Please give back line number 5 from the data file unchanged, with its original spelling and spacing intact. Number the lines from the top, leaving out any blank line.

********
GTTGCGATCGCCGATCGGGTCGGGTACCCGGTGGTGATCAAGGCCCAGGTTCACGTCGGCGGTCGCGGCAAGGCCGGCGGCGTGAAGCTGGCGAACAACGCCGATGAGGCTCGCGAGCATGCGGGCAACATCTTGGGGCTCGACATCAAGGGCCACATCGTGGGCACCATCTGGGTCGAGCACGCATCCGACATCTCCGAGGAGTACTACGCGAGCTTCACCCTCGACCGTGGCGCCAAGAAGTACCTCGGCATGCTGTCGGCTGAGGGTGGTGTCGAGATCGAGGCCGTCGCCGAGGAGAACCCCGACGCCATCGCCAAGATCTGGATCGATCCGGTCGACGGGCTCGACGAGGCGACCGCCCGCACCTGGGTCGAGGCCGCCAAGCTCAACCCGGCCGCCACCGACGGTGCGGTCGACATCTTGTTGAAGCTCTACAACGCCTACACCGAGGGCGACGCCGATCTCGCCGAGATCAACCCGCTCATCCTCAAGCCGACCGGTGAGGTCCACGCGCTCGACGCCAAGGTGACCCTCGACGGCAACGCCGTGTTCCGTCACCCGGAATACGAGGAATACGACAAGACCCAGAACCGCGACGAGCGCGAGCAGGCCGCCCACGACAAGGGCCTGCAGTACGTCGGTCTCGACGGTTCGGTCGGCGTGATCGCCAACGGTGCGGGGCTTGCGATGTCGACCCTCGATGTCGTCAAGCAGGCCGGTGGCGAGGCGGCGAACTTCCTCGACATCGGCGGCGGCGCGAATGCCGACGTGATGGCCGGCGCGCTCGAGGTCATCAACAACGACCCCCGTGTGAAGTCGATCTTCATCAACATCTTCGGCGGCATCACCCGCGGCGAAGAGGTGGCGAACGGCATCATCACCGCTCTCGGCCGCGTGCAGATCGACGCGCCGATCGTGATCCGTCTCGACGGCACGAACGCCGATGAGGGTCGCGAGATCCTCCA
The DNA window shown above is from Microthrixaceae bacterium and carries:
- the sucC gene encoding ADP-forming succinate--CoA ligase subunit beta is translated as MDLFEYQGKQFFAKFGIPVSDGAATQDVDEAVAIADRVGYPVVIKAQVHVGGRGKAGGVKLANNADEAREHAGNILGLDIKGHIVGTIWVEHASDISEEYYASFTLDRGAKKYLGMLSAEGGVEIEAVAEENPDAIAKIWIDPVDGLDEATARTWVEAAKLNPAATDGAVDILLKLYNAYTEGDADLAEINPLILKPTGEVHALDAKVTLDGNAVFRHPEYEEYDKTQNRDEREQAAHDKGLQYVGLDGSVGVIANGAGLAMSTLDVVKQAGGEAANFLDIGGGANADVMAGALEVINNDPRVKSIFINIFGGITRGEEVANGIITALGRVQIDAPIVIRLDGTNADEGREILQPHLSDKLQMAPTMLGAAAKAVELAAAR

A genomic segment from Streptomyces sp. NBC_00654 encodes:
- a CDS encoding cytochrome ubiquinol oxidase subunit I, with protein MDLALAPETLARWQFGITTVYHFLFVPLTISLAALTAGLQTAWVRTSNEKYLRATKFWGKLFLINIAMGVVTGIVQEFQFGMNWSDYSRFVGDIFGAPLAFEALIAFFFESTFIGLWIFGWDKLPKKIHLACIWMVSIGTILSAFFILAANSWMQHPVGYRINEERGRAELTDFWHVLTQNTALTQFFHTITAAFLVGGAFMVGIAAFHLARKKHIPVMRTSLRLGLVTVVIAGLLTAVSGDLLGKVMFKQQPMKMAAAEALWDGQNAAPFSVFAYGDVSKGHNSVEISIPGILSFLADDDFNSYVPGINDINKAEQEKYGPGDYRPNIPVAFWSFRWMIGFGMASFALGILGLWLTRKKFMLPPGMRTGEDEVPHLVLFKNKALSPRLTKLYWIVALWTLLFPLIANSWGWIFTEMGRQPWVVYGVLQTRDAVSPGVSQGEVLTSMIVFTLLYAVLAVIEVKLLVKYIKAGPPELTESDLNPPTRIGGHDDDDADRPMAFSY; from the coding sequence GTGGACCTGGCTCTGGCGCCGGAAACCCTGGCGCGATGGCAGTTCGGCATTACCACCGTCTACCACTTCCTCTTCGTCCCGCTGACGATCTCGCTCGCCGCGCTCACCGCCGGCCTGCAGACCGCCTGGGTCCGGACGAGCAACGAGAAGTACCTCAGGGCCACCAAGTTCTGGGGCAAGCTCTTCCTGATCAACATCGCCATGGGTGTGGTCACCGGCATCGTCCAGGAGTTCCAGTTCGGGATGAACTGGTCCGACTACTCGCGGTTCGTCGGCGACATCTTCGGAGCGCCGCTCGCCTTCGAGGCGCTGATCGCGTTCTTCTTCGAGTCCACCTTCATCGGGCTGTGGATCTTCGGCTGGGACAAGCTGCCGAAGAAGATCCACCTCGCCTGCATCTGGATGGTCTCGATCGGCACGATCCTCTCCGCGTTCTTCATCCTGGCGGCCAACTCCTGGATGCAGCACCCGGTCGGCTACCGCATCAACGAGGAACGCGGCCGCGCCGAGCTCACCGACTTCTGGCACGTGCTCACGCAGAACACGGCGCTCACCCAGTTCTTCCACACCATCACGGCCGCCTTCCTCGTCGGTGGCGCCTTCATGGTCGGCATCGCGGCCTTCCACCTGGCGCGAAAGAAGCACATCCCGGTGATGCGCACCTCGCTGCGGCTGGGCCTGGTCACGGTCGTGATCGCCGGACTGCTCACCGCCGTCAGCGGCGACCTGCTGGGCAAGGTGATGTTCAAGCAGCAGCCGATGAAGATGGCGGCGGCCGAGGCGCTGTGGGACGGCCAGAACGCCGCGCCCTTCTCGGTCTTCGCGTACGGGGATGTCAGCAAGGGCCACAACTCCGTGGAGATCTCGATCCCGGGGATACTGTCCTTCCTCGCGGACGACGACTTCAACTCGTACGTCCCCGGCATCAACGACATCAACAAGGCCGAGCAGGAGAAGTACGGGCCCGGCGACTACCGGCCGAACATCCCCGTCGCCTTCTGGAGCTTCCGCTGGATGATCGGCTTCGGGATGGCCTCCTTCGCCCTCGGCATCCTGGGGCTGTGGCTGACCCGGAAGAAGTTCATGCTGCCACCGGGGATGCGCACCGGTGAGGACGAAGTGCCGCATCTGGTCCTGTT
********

- a CDS encoding cytochrome ubiquinol oxidase subunit I, with protein MDLALAPETLARWQFGITTVYHFLFVPLTISLAALTAGLQTAWVRTSNEKYLRATKFWGKLFLINIAMGVVTGIVQEFQFGMNWSDYSRFVGDIFGAPLAFEALIAFFFESTFIGLWIFGWDKLPKKIHLACIWMVSIGTILSAFFILAANSWMQHPVGYRINEERGRAELTDFWHVLTQNTALTQFFHTITAAFLVGGAFMVGIAAFHLARKKHIPVMRTSLRLGLVTVVIAGLLTAVSGDLLGKVMFKQQPMKMAAAEALWDGQNAAPFSVFAYGDVSKGHNSVEISIPGILSFLADDDFNSYVPGINDINKAEQEKYGPGDYRPNIPVAFWSFRWMIGFGMASFALGILGLWLTRKKFMLPPGMRTGEDEVPHLVLFKNKALSPRLTKLYWIVALWTLLFPLIANSWGWIFTEMGRQPWVVYGVLQTRDAVSPGVSQGEVLTSMIVFTLLYAVLAVIEVKLLVKYIKAGPPELTESDLNPPTRIGGHDDDDADRPMAFSY; from the coding sequence GTGGACCTGGCTCTGGCGCCGGAAACCCTGGCGCGATGGCAGTTCGGCATTACCACCGTCTACCACTTCCTCTTCGTCCCGCTGACGATCTCGCTCGCCGCGCTCACCGCCGGCCTGCAGACCGCCTGGGTCCGGACGAGCAACGAGAAGTACCTCAGGGCCACCAAGTTCTGGGGCAAGCTCTTCCTGATCAACATCGCCATGGGTGTGGTCACCGGCATCGTCCAGGAGTTCCAGTTCGGGATGAACTGGTCCGACTACTCGCGGTTCGTCGGCGACATCTTCGGAGCGCCGCTCGCCTTCGAGGCGCTGATCGCGTTCTTCTTCGAGTCCACCTTCATCGGGCTGTGGATCTTCGGCTGGGACAAGCTGCCGAAGAAGATCCACCTCGCCTGCATCTGGATGGTCTCGATCGGCACGATCCTCTCCGCGTTCTTCATCCTGGCGGCCAACTCCTGGATGCAGCACCCGGTCGGCTACCGCATCAACGAGGAACGCGGCCGCGCCGAGCTCACCGACTTCTGGCACGTGCTCACGCAGAACACGGCGCTCACCCAGTTCTTCCACACCATCACGGCCGCCTTCCTCGTCGGTGGCGCCTTCATGGTCGGCATCGCGGCCTTCCACCTGGCGCGAAAGAAGCACATCCCGGTGATGCGCACCTCGCTGCGGCTGGGCCTGGTCACGGTCGTGATCGCCGGACTGCTCACCGCCGTCAGCGGCGACCTGCTGGGCAAGGTGATGTTCAAGCAGCAGCCGATGAAGATGGCGGCGGCCGAGGCGCTGTGGGACGGCCAGAACGCCGCGCCCTTCTCGGTCTTCGCGTACGGGGATGTCAGCAAGGGCCACAACTCCGTGGAGATCTCGATCCCGGGGATACTGTCCTTCCTCGCGGACGACGACTTCAACTCGTACGTCCCCGGCATCAACGACATCAACAAGGCCGAGCAGGAGAAGTACGGGCCCGGCGACTACCGGCCGAACATCCCCGTCGCCTTCTGGAGCTTCCGCTGGATGATCGGCTTCGGGATGGCCTCCTTCGCCCTCGGCATCCTGGGGCTGTGGCTGACCCGGAAGAAGTTCATGCTGCCACCGGGGATGCGCACCGGTGAGGACGAAGTGCCGCATCTGGTCCTGTT